first_imgThat year, alumni Tiffany Commons and Jonathan Long met at USC’s Midwest orientation in Chicago, and both decided to join the group before setting foot on campus. Long, a transfer student from Indiana University where he’d been a member of several choirs, introduced a prayer circle tradition to the choir.  Sun bumped into a Saved By Grace alumnus and former classmate in her neighborhood the morning of her interview with the Daily Trojan and said she couldn’t believe the coincidence. After 20 years of being apart, they fell right back into conversation, and Sun said the comfort between all members through the choir is something that transcends age, major and race.  As Roberts, Whitlow and other alumnae reminisced about their time in the choir, there was one particular memory that stood out. The Spring 1999 choir, which had upwards of 40 members, booked Bovard Auditorium for that semester’s concert. The group prepared skits, dance choreography and matching camouflage outfits in addition to singing with the live band.  The idea for the choir group began with an epiphany that Roberts had while on exchange at Howard University in 1997. One of her classes emphasized the importance of taking action for change, and Roberts said she realized she needed to act on USC’s lack of a gospel choir.  Among the most notable former members are Jojo Villanueva, the senior vice president for music creative affairs at Sony Entertainment, and Ashley Támar Davis, a professional singer and former background singer for Prince. Roberts and her husband are co-pastors for a church they founded.  “The soul that comes out through gospel music … is really important to Southern African Americans,” Richards said. “My parents are from West Africa and they don’t really have gospel music, but in Georgia, it’s totally different. The sound is very upbeat [like a] sunny place … I think people really like that.”  Alyse Watson, the current music director and a senior majoring in theatre, is now preparing for the group’s Spring 2020 concert. The concert’s theme is “He’s Able,” and her favorite song selected was one she directed, “Grace” by Ricky Dillard and New G.  Creating tradition Whitlow agreed to curate and teach the music. By then, she was working professionally as a background vocalist and had directed the Western Baptist State Convention Choir, which has over 100 members. But the founding members were still nervous about Saved By Grace’s reception.  “We had our first rehearsal and we had, I’m sure over 50 people of all races and nationalities come out to the first rehearsal and meeting, which was amazing,” Whitlow said. “We didn’t know how many we were going to get. And from there, we] just kind of took off.”  Initially a student organization of the religious center, the group is currently a member organization of the Black Student Assembly. Laylah Fairley, a sophomore majoring in architecture, is Saved By Grace’s BSA representative and, in addition to promoting their events, occasionally sings with the group.  “I was really shocked and taken aback that they still maintain that tradition,” said Long on attending the 20th anniversary concert in 2018. “It was just something that I didn’t … even think about but it was something that still stuck with the choir.”  The relationships forged among members of the gospel choir on the USC campus transcend the boundaries of race, generation and area of academic study, according to alumna Valerie Sun. (Photo courtesy of Saved By Grace gospel choir, Design: Sophia Quintos | Daily Trojan) Regardless of post-graduation choices, Saved By Grace and gospel music remain significant pillars in all of the member’s lives. Alumni of the group have pursued music and leadership roles in faith. “Some of us, we are from the same area, so sometimes we’ll be going through a song and they’ll be like, ‘Oh I’ve never heard of this song,’ and the others will be like, ‘Oh yeah, I know this song! I play this song in my church all the time, what are you doing?’” Fairley laughed.  Bengy Mitchell, a freshman majoring in business administration, said he enjoys the shared cultural experience of the gospel most as a new member.  “I remember thinking after that lecture, ‘When I get back to USC, I’m going to do whatever it is I need to do to start a choir,’” Roberts said. “That’s all I wanted.” Fairley emphasized the group’s close-knit nature, stating that many will book the same flights home for winter break, often to Georgia or Louisiana, where Fairley is from. The camaraderie created from shared experiences manifests during rehearsals as they share songs from home. As a student worker at the religious center who hailed from a family of pastors, Roberts spent a semester using her experiences to plan out the choir before launching it in the fall. She put up flyers and put ads in the Daily Trojan that caught the eye of alumna Rachel Whitlow, the choir’s first music director.  All aforementioned members and alumni, including alumni Valerie Sun and Jason Gooden, spoke on the importance of singing about their relationship with God. As Sun described it, gospel music gives the singer permission to sing as loudly as they’d like, to express their spirituality however they want and to have fun. Contemporary and lively, the gospel’s music is usually performed with a band of volunteer Thornton students.  Current Saved By Grace president Aqua Richards, a junior from Atlanta majoring in biochemistry, spoke about the significance of gospel music to the Black community, but also of its universality.  “[Saved By Grace] invited me to the alumni event,” Sun said. “I’ll get up with the choir and it’s great, I’m 18 years old again.” A Close-knit community Established in 1998 by alumna Tanesha Roberts, Saved By Grace is more than a choir — it’s a ministry that spreads the Christian message through music. Its name comes from Ephesians 2:8: “For by grace you have been saved through faith. And this is not your own doing; it is the gift of God.”  Lasting Legacy They invite God into the Fishbowl Chapel in the University Religious Center. They discuss roses and thorns or Bible verses, rehearse for their semesterly concerts and worship together. They wrap up rehearsal with a prayer circle where each member crosses their arms, holds hands with their neighbors and shares their prayers and accomplishments. This final tradition is as old as the group itself.  “There’s a lot of nostalgia and homeliness and comfort to gospel music,” Mitchell said. “When you’re here [at USC], you don’t really have a lot to grapple onto … I think these things have brought me closer to home … and it’s reminding me how important my religion really is to me.”  Twenty years since that performance, Roberts spoke warmly of the group’s legacy and hinted at a possible reunion.  Every Sunday afternoon, members of USC’s gospel choir gather to carry on a rich, 20-year history.  The instant success of the choir continued as the group’s mission and music resonated with diverse groups of students with different ethnicities, church backgrounds and experiences with music. “I’m more than happy to connect back with the choir, anything that they want or need,” Roberts said. “I’m there for support and I’m thinking about bringing back [original members] for a re-enactment of our spring musical [in the near future] because we had so much fun.”last_img read more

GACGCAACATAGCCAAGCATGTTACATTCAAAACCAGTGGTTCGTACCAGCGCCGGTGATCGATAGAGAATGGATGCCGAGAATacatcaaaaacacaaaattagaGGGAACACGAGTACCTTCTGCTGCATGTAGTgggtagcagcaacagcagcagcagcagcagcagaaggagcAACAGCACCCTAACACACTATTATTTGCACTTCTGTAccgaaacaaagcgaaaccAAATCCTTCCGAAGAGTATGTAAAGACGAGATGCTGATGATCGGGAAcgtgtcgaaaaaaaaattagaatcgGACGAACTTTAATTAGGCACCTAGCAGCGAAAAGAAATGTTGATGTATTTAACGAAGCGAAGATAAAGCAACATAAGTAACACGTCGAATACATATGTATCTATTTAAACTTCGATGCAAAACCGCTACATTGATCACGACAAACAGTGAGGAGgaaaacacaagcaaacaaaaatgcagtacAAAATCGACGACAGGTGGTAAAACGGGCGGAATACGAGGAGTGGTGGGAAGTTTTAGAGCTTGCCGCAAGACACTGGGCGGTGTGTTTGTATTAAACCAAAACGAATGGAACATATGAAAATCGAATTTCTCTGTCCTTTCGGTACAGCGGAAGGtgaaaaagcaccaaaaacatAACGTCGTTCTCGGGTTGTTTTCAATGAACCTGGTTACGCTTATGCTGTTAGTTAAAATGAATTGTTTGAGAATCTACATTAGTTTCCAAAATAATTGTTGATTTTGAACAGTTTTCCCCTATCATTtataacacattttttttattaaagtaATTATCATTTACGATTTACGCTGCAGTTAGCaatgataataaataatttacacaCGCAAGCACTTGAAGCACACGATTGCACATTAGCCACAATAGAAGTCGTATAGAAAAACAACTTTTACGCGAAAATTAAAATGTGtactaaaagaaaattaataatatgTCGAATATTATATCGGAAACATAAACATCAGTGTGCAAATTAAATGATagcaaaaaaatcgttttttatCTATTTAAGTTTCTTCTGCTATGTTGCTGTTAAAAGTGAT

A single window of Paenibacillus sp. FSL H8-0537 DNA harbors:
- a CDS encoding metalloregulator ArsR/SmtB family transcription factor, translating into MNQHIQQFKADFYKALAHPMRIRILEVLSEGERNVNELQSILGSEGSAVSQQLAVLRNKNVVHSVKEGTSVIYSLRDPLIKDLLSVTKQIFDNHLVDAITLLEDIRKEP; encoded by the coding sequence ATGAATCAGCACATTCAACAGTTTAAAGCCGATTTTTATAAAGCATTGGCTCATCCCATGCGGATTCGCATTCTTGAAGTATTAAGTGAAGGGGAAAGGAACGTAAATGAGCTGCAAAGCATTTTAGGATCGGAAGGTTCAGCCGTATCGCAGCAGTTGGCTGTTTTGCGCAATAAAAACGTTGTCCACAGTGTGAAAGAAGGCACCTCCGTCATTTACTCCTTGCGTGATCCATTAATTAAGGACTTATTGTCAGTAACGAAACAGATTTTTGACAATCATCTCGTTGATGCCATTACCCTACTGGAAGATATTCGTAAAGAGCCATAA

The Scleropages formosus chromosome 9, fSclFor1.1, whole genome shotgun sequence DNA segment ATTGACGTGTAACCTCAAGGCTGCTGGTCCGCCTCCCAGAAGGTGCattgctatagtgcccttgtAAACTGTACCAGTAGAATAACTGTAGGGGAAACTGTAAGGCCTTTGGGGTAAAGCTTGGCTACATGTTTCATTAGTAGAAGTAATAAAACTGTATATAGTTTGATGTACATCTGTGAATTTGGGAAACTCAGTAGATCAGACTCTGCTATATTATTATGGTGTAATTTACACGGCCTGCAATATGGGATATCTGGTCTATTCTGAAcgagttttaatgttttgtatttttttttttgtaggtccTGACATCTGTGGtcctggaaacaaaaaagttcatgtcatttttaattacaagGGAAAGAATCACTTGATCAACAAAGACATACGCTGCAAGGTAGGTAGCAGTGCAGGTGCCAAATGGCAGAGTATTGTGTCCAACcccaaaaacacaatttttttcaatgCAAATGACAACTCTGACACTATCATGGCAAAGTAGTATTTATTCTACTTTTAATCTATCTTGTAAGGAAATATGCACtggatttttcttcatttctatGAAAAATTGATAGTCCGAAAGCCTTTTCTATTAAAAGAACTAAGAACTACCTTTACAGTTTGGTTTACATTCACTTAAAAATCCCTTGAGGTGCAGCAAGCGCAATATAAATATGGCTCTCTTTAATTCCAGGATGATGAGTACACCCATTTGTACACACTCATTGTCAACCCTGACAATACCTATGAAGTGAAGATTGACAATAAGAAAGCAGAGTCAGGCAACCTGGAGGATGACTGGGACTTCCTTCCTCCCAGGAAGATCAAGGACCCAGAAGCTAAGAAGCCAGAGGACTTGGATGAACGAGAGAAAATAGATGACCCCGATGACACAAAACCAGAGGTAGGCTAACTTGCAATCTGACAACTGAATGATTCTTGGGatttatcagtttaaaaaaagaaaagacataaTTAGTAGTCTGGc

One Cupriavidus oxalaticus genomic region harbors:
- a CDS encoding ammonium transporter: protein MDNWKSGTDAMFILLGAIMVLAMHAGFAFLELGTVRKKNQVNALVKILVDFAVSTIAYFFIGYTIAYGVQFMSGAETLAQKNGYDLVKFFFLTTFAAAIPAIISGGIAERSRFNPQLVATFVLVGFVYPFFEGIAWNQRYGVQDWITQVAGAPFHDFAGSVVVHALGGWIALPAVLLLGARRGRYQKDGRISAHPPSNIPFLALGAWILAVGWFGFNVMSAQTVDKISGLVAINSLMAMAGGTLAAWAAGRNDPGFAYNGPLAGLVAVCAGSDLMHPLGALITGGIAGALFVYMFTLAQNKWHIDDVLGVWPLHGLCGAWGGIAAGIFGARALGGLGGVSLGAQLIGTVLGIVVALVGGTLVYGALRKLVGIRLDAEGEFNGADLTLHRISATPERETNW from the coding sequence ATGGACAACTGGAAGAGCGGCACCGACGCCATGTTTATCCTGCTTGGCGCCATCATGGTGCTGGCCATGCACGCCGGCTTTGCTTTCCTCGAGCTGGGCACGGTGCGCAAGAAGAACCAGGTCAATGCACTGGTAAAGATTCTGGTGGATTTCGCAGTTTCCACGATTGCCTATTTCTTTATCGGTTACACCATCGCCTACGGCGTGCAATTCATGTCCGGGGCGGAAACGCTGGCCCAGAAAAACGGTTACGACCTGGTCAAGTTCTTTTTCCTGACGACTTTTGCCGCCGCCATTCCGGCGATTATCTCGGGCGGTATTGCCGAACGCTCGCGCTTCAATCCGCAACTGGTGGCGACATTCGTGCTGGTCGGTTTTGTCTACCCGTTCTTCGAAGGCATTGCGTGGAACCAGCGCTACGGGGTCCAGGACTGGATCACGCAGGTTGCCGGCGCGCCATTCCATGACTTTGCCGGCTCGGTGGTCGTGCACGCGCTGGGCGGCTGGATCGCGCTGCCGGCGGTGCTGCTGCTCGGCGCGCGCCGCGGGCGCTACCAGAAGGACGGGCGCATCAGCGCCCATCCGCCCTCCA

first_imgGuyana’s 50th Independence Celebration Committee (New York) has announced final plans for its one week “Guyana Jubilee Celebration NYC” from June 4-12, in the Tri-State area.This will be the largest celebration outside of Guyana.The celebration kicks off on Saturday, June 4, at 13:00h with an interfaith service at the York College Performing Arts Theatre, at 94-45 Guy R Brewer Blvd, Jamaica, Queens. This will be preceded by an inter-county cricket match at 09:30h, at the Idiewild Park Springfield Blvd & 149th Ave, Rosedale, Queens.A symposium on Guyana’s independence journey is planned for Sunday, June 5, at 09:00h at the York College Large Lecture Theatre, at 94-20 Guy Brewer Blvd, Queens, while on Monday, June 6, there will be an exhibition of Guyanese art from 10:00h at Aljira Centre for Contemporary Art, 591 Broad St, Newark, NJ.The following day, June 7, will see a live radio broadcast from the famous Sybil’s Restaurant at 13217 Liberty Ave, Jamaica, Queens, at 19:00h.On Wednesday, June 8 – which is Guyanese Volunteer Day – Guyanese medical doctors, nurses and lawyers will provide free medical and legal services at various locations in Brooklyn, Queens and New Jersey.Locations are listed on the Committee’s website, www.celebrateguyana50thinnyc.com.On Thursday, June 9, there will be the official flag raising ceremony at Newark City Hall Square, at 920 Broad St, Newark, NJ. This will be done by the Mayor of Newark, Ras Baraka.Friday, June 10 is “Invest Guyana” Business and Investment conference at 09:00h, at the Harvard Club of New York, located at 35 W 44th St, New York, NY.Speakers include Guyana’s Business Minister Dominic Gaskin, Finance Minister Winston Jordan, Natural Resources Minister Raphael Trotman, Public Infrastructure Minister David Patterson, Tourism Minister Cathy Hughes, Public Security Minister Khemraj Ramjattan, Social Cohesion Minister Amna Ally and Agriculture Minister Noel Holder.On Saturday, June 10, there will be the President Cup Soccer Tournament at the South Shore High School Park, located at 6565 Flatlands Ave, Brooklyn, NY (at the corners of Ralph and Flatlands Avenues) at 10:00h.The Black Tie, Red Carpet official Jubilee state dinner will take place on Saturday, June 11, at 20:00h, at the Sheraton New York Times Square Hotel and Towers, located at 811 7th Avenue & W 53rd St, New York, NY. Keynote Speaker is Guyana’s Head of State David Granger.The grand finale of Guyana Jubilee Celebration NYC, the Independence Parade, is on Sunday, June 12, in Brooklyn. The parade will start at 11:30h, at the intersection of Church and Utica Avenues and will proceed West to Ralph Ave, turn South into Ralph Ave and ends at Ralph and Flatlands Avenues – a 3.3 miles route.A grand after parade, unity concert will take place at 16:00h on Sunday, June 12, at South Shore High School Park, at 6565 Flatlands Ave, Brooklyn NY (at the corners of Ralph and Flatlands Avenue).The New York Jubilee Committee is asking all Guyanese to showcase the Golden Arrowhead (Guyana’s flag) during Guyana Jubilee NYC from June 4 – 12. For more information of the New York celebration, visit their website or call 929-263-2556 or 212-947-5115.last_img read more